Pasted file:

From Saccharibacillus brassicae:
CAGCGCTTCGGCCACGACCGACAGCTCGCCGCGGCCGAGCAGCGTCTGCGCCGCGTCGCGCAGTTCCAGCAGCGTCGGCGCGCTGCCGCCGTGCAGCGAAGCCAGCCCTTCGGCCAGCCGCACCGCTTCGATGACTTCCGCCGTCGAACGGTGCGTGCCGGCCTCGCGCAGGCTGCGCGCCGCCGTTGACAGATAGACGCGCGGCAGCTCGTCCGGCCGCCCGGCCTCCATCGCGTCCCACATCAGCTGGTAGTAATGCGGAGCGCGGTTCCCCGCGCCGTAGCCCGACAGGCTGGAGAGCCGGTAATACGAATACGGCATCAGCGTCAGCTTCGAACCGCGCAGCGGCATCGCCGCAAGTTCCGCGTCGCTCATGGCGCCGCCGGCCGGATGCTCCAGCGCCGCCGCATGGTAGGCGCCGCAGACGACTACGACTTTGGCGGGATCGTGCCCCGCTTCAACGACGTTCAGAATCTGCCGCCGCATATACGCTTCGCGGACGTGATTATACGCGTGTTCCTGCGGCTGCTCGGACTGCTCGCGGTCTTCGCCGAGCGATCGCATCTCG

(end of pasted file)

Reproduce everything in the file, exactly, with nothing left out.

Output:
From Saccharibacillus brassicae:
CAGCGCTTCGGCCACGACCGACAGCTCGCCGCGGCCGAGCAGCGTCTGCGCCGCGTCGCGCAGTTCCAGCAGCGTCGGCGCGCTGCCGCCGTGCAGCGAAGCCAGCCCTTCGGCCAGCCGCACCGCTTCGATGACTTCCGCCGTCGAACGGTGCGTGCCGGCCTCGCGCAGGCTGCGCGCCGCCGTTGACAGATAGACGCGCGGCAGCTCGTCCGGCCGCCCGGCCTCCATCGCGTCCCACATCAGCTGGTAGTAATGCGGAGCGCGGTTCCCCGCGCCGTAGCCCGACAGGCTGGAGAGCCGGTAATACGAATACGGCATCAGCGTCAGCTTCGAACCGCGCAGCGGCATCGCCGCAAGTTCCGCGTCGCTCATGGCGCCGCCGGCCGGATGCTCCAGCGCCGCCGCATGGTAGGCGCCGCAGACGACTACGACTTTGGCGGGATCGTGCCCCGCTTCAACGACGTTCAGAATCTGCCGCCGCATATACGCTTCGCGGACGTGATTATACGCGTGTTCCTGCGGCTGCTCGGACTGCTCGCGGTCTTCGCCGAGCGATCGCATCTCG